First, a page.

How to Tell Which WordPress Theme a Website is Using

Posted on October 20, 2017 by in Resources | 15 comments

How to Tell Which WordPress Theme a Website is Using

There are uncountable WordPress themes out there. Most of them are well-thought-out and offer you one of the most valuable things out there: extra time to personalize the website you’ve had in mind.

To find the ideal WordPress theme, you can look around and see what’s for sale (or for free) in big market places like ThemeForest. Or, you can also explore websites that are already out there. After you’ve found a website that matches what you are looking for, the next logical step is to see what WordPress theme it was made with.

But how? Well, that’s exactly what we’re going to show you in this post.

Make Sure The Website is Using WordPress

The first thing you’ll need to do is find out whether or not the website you’re visiting is made with WordPress. Because, obviously, you don’t want to end up thinking you can’t find the theme if it’s simply not made for WordPress.

There are several ways that’ll help you figure out whether a website is made with WordPress or not. In a previous post, we’ve collected the easiest solutions that’ll help you in the process. However, we’re also going to share some online tools and extensions in this post. Besides showing you the WordPress theme, some of these online tools will also show you if the website is running on WordPress or not.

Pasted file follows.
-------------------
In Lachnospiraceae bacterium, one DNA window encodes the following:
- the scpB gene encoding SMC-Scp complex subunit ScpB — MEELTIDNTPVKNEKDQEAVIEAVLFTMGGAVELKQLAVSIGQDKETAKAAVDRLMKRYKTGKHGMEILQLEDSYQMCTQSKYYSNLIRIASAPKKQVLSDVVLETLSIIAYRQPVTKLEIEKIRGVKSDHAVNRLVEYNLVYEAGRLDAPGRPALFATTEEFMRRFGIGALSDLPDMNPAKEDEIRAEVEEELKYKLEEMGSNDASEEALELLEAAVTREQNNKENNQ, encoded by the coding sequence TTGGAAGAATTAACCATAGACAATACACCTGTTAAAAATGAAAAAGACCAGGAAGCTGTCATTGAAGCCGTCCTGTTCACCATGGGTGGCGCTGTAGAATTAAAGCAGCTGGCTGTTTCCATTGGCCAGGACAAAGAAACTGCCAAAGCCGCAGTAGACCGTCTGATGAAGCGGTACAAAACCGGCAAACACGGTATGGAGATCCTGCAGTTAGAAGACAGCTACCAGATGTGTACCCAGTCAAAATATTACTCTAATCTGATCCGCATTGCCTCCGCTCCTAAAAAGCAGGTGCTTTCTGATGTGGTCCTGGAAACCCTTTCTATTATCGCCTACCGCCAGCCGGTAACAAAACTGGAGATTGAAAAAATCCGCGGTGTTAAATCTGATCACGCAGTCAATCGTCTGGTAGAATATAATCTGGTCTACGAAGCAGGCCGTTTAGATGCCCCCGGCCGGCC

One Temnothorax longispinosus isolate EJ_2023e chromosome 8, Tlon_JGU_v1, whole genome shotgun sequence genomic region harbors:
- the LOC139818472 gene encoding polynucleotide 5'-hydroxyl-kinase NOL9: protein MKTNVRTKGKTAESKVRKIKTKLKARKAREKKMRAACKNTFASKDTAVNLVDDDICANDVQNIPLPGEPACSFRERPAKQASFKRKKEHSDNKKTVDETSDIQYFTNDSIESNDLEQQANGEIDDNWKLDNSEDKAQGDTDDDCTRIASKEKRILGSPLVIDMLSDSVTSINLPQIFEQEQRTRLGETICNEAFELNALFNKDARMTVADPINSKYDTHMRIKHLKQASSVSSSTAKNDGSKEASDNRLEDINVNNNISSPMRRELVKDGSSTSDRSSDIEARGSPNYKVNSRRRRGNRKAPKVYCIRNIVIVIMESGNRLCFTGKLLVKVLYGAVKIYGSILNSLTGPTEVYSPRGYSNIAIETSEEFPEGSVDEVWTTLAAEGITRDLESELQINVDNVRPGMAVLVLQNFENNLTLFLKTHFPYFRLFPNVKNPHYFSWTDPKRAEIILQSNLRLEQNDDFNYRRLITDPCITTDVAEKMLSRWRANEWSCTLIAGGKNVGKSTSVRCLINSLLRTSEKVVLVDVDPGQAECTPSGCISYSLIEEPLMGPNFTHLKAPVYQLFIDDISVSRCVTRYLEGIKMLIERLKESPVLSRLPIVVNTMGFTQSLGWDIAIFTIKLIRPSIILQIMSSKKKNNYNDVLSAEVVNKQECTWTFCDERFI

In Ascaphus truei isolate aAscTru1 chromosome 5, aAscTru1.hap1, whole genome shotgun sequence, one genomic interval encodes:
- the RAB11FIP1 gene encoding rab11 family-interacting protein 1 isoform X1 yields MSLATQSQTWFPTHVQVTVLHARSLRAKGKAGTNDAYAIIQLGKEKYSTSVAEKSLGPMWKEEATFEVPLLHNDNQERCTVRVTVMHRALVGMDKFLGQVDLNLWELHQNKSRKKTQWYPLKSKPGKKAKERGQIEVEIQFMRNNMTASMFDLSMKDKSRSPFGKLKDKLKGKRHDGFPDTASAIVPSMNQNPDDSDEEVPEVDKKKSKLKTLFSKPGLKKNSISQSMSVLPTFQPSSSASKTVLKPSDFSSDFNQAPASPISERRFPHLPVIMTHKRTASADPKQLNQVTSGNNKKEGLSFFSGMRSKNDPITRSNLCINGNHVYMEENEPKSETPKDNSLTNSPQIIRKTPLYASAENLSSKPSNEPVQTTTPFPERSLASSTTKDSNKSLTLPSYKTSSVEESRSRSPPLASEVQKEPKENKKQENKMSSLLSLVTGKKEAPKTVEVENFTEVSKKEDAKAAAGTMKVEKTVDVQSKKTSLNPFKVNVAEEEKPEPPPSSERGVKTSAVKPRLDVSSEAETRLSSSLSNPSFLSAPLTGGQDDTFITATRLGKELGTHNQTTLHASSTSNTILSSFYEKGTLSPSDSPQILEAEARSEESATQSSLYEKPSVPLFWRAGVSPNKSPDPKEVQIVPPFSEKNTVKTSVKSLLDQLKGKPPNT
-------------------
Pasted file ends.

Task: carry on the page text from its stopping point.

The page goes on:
1. Take a Look at The Footer

The first possibility, which only requires you to scroll to the end of the website, is taking a look at the footer of the website you’re on. However, this possibility will not always work. In fact, most websites try to hide it from their footer. Showing the WordPress theme you’ve made your website with somehow reflects that you haven’t entirely made the website yourself. But although most websites won’t have these credits, some websites will. You can usually find these credits along with the WordPress credits.

wordpress theme

2. Look Within The Page Source

If a website doesn’t contain the credits in the footer; don’t worry. There are other possibilities as well. Like searching for the WordPress theme in the source of the website. You can approach this by searching for the word ‘themes’ within the source. By doing that, you’ll most likely run into the theme right away, as you can see in the example below.

wordpress theme

3. Online Tools

Luckily, several online tools will also help you find out what WordPress theme a website is using. In this part of the post, we’ll share some of the best options out there. Each one of these options offers something extra and can be used in combination with the other online tools that are mentioned.

What WordPress Theme is That

The first online tool we’ll be handling is ‘What WordPress Theme is That‘. The name of their website makes it obvious that this online tool focuses entirely on finding the WordPress theme you’re looking for. You’ll just have to enter the URL and the tool will provide you with the answer you were looking for.

wordpress theme

The very nice thing about this website is that it doesn’t only tell you what WordPress theme is being used, it’ll also show you what plugins are being used as well. Unfortunately, the online tool doesn’t detect parent themes.